I think it would be fair to say that a lot of the goodies we’ve been looking forward to in Second Life® over the last 18 months or so have now mostly arrived. Whatever your thoughts are on mesh, shadows and depth of field, and the viewers required to view them, we’re now on ‘the other side’ of these promises and starting already to take SL’s ‘new look’ for granted. I don’t know about you, but I’m well on the way to establishing myself as a mesh clothing snob and have temporarily put aside all poetry work in favour of devising new and amusing put downs about sculpted jackets and sweaters. The problem as I see it with sculpties was the amount of time it took them to rez, during which you had to suffer being seen as some sort of miniaturised version of the Stay Puft Marshmallow Man from Ghostbusters. If I can just establish through clever word play a witty association between sculpted clothing, clinical obesity and lateness at turning up to parties, then my work will be complete.
What amongst the current, everyday aspects and features of SL will our future selves – gorged on the commonplace delights of five years’ time (not to mention grateful that the world hasn’t ended) – look back on with such similarly barely concealed smirks and sarcastic asides? Or, to put it another way, what next for the Linden metaverse? A few days before Christmas and the close of 2011, Linden CEO Rodvik Humble shared a few thoughts on the year to come which included commitment to the development of ‘artificial life’:
“Because worlds feel most vibrant when they are full of life, one of our next focuses for Second Life is the ability to make high-quality “life” within it. So in 2012, we will be rolling out more advanced features that will allow the creation of artificial life and artificial people to be much smoother. For starters, in Q1, we'll unveil a new, robust pathfinding system that will allow objects to intelligently navigate around the world while avoiding obstacles. Combined with the tools from Linden Realms this will make the polished creation of full MMORPG’s or people/animal simulators within Second Life easier and of high quality.”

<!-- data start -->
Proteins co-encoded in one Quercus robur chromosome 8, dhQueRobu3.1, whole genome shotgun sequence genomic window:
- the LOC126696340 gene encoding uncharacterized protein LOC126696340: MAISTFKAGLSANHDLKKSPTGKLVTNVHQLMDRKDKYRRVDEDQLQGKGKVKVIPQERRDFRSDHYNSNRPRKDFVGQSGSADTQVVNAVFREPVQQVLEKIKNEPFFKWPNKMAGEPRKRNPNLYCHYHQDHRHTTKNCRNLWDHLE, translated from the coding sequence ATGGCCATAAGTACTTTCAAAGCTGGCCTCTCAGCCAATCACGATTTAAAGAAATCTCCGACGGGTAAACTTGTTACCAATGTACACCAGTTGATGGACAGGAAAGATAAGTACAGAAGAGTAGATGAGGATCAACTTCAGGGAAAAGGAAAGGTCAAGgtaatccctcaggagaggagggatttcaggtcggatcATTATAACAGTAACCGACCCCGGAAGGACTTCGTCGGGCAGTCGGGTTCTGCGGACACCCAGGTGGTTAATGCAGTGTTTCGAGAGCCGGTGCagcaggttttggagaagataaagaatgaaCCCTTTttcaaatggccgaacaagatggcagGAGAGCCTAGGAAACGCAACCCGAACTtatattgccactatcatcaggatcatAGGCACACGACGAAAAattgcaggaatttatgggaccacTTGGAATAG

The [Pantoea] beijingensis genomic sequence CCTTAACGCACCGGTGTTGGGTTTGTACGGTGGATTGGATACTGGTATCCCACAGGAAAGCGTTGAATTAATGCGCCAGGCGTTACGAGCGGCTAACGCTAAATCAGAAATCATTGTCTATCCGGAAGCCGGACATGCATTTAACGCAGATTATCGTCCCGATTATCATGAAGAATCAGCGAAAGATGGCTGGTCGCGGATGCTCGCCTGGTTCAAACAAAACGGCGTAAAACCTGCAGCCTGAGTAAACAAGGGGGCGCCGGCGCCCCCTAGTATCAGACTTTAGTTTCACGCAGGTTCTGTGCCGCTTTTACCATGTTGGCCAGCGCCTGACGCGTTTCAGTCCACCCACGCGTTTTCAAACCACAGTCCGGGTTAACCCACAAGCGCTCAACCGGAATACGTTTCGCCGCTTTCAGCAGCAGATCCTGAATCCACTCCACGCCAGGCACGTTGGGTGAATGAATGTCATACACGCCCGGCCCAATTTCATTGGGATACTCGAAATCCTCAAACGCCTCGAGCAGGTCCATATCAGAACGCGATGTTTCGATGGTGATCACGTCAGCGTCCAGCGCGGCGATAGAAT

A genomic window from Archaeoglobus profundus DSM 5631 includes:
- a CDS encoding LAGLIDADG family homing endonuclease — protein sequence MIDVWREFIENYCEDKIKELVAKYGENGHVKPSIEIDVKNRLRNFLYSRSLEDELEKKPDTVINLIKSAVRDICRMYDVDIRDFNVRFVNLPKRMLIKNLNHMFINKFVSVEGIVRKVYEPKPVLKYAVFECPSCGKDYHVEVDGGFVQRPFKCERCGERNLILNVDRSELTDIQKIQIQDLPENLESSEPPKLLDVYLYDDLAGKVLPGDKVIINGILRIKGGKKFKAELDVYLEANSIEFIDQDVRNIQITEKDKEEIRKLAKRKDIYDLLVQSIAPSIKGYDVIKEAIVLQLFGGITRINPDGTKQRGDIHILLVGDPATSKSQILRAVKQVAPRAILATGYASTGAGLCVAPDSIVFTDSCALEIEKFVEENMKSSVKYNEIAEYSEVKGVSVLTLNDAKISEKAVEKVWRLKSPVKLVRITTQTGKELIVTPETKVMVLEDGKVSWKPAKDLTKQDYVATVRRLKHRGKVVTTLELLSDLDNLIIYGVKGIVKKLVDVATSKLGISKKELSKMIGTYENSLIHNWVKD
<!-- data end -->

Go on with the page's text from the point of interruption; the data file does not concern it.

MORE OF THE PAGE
I covered Linden Realms last month. It’s not hard to see how an artificial person might add to such an application. As it is at the moment, for example, instructions from Tyrah (your guide) appear as text in the game HUD: you don’t actually see her anywhere or get the chance to ask her something; she’s always off doing important things that make it impossible that she rather than you expend large amounts of effort in the pursuit of some menial task that’s then devalued the moment it’s presented (thinking about it, I suppose this is actually pretty good realism). Effectively, you’re important enough to be sent the odd text message or two every now and again, and that’s about it. A ‘person’ you could question (and possibly swear at) from time to time, on the other hand – someone who appeared and responded on a given topic in more or less the same way as any other avatar – could add a genuinely new level of immersion and utility to SL.
And never mind the just-around-the-corner/in-the-not-too-distant-future stuff; where could this end up leading in the longer term? My own blue-sky thinking depicts an age when I can switch Huck over to autopilot when it’s time for me to log off, his prim neural network having evolved to the point where he can seamlessly emulate my typical aloofness in my absence. The SL problems of the future won’t concern crashes or lag, but the misdemeanours of our own avatars when we’re offline. What starts off as autopilot Huck just representing me at social functions I’m uninterested in actually attending becomes an affair behind my back with the autopilot for a high profile member of the BDSM community. Five years later, the autopilot avatars revolt and defect to InWorldz – or so we’re led to believe: in fact, a small number remain behind secretly to infiltrate all the influential SL organisations and committees, and anyone who gets too close to this truth just mysteriously disappears…